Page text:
Passion: The Enduring Debate

via Lynne Hand on Flickr
via Lynne Hand on Flickr

I like to learn about the origins of words. Not only is such “word etymology” educational, it’s often both fascinating and startling to see how starkly the meanings of words shift over just a few centuries.

Such was the case this morning, when I decided to look up the origins of the word “passion” – maybe I’m in the minority here, but I wasn’t aware how divergent the origins of the word are from what seems to be its common use and meaning today. But I’ll set the stage for this article a bit before going into that.

Of the many debates in the career development world, the one over “passion” might be the most volatile. How much of a role should passion play in career choice? Ask ten career folks and you might get ten different answers, ranging in every position on the continuum from “passion should not play any role” to “passion is the only true factor worth considering.” It’s gotten to the point where passion is one of the most over-used words in the field, and I suspect I’m ultimately one of many who have grown tired of the casual glibness with which the word gets thrown around.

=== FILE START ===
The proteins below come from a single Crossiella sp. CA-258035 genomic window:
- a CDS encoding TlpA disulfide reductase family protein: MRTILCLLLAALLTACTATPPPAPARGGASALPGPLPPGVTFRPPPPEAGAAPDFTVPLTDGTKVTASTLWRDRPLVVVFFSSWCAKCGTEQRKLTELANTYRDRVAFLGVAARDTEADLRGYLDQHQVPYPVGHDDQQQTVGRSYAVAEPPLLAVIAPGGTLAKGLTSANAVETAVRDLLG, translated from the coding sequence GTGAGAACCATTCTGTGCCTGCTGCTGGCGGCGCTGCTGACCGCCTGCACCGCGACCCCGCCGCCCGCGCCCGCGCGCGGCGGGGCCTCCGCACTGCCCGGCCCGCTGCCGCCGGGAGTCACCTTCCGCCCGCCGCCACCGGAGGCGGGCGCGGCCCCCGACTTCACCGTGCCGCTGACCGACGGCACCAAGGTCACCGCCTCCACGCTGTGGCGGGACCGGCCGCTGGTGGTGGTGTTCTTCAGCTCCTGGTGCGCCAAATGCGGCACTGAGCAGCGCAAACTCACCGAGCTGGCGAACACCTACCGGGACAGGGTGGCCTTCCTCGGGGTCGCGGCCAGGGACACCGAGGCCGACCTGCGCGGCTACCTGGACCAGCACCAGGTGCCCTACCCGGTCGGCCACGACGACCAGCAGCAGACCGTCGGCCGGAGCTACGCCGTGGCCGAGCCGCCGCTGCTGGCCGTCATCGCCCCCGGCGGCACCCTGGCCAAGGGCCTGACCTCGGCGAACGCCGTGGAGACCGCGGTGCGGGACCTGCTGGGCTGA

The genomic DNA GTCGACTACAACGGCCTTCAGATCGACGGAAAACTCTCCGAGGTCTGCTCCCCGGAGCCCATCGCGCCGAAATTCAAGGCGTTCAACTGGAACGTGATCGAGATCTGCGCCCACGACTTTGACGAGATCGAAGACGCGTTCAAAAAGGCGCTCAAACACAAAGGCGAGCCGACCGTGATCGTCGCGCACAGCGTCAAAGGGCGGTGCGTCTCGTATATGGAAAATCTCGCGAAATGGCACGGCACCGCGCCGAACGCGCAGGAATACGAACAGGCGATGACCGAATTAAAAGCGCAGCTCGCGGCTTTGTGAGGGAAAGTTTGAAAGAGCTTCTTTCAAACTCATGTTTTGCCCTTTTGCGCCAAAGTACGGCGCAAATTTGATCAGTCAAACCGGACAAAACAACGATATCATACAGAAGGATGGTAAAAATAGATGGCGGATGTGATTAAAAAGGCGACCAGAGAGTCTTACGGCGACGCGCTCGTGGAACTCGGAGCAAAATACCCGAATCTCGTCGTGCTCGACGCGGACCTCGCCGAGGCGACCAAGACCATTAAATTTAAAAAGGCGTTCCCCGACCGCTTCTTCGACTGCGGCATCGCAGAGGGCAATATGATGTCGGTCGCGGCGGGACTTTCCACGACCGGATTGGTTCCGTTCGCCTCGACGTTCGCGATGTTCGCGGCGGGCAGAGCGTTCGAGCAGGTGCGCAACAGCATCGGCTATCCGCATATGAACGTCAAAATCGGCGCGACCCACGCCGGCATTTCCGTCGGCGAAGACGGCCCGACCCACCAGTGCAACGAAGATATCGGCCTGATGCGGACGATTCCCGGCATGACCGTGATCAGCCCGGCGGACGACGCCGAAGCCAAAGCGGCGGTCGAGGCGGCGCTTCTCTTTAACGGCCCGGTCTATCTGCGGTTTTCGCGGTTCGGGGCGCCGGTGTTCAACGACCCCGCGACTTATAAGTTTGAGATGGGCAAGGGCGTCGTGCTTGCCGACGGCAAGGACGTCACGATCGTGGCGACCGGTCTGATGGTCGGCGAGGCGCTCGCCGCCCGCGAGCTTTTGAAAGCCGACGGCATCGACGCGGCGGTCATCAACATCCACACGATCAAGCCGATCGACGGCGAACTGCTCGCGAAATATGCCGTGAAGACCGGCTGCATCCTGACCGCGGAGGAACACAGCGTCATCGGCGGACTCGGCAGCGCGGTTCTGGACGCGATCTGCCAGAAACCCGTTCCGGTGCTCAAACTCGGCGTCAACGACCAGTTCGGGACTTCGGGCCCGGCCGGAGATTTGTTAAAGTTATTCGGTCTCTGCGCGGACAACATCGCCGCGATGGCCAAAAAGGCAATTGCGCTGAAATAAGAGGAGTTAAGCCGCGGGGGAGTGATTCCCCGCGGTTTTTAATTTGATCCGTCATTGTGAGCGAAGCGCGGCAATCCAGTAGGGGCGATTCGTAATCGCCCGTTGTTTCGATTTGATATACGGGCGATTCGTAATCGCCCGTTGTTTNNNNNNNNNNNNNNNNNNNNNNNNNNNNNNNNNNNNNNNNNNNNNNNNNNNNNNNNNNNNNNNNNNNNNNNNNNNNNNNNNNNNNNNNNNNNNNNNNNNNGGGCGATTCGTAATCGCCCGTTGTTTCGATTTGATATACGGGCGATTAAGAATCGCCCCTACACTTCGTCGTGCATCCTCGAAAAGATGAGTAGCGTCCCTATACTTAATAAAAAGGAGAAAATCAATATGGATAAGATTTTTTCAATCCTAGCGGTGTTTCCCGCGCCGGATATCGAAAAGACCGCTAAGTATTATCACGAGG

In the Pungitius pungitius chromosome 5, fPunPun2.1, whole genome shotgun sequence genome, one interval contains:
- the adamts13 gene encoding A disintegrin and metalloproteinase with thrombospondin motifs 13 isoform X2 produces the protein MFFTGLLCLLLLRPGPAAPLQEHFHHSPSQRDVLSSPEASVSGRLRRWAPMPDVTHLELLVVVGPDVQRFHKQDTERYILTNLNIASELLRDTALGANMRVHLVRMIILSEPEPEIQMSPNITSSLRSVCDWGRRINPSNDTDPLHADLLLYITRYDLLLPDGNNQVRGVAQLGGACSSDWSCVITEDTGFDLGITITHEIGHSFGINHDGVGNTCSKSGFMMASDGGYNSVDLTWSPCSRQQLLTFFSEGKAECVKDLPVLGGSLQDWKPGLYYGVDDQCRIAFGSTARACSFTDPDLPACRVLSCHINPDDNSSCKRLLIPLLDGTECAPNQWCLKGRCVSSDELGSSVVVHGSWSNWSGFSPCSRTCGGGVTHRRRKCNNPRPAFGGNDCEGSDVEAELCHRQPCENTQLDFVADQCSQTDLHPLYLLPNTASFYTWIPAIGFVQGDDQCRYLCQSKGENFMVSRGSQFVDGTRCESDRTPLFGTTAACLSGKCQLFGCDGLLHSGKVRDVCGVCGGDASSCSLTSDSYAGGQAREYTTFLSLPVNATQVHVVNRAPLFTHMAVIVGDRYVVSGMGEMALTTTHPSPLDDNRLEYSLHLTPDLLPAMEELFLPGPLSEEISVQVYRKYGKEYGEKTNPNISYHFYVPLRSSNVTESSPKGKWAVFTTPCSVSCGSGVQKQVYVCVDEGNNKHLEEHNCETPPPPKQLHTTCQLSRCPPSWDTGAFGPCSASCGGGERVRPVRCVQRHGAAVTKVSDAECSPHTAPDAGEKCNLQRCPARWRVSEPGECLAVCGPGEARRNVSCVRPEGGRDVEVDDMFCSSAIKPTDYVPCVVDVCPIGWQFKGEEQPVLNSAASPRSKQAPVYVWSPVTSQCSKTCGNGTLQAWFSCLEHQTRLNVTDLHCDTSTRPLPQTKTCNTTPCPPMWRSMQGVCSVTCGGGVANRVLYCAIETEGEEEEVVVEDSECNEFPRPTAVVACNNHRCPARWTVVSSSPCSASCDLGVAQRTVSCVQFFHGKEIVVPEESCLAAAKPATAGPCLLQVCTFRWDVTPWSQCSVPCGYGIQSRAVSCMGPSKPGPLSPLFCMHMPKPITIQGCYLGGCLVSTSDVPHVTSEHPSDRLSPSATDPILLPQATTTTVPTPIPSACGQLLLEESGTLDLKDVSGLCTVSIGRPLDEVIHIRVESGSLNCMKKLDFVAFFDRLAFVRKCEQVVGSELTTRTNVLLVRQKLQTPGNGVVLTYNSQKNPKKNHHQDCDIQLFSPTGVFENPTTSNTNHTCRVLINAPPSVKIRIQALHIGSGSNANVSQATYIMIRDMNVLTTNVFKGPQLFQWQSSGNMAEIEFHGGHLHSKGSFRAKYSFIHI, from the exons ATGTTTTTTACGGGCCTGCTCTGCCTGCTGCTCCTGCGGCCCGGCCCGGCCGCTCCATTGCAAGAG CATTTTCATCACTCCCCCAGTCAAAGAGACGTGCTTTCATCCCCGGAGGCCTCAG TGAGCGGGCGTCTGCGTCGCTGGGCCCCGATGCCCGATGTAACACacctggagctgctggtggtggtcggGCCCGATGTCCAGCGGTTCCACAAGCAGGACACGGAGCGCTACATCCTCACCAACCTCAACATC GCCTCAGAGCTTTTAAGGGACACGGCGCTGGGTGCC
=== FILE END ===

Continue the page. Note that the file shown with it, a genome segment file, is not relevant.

There are a number of values that come into play in the debate on passion and careers. Those who are more inclined to make decisions on the basis of emotions and intuition might be more likely to see passion as a crucial factor in career choice. Conversely, more rational and logical decision makers might fall on the other side of the equation – preferring to base their choices on more quantifiable and/or objective information. There’s also optimism/pessimism, idealism/realism, individualism/collectivism, and any other number of “isms” that might influence one’s position on the passion issue.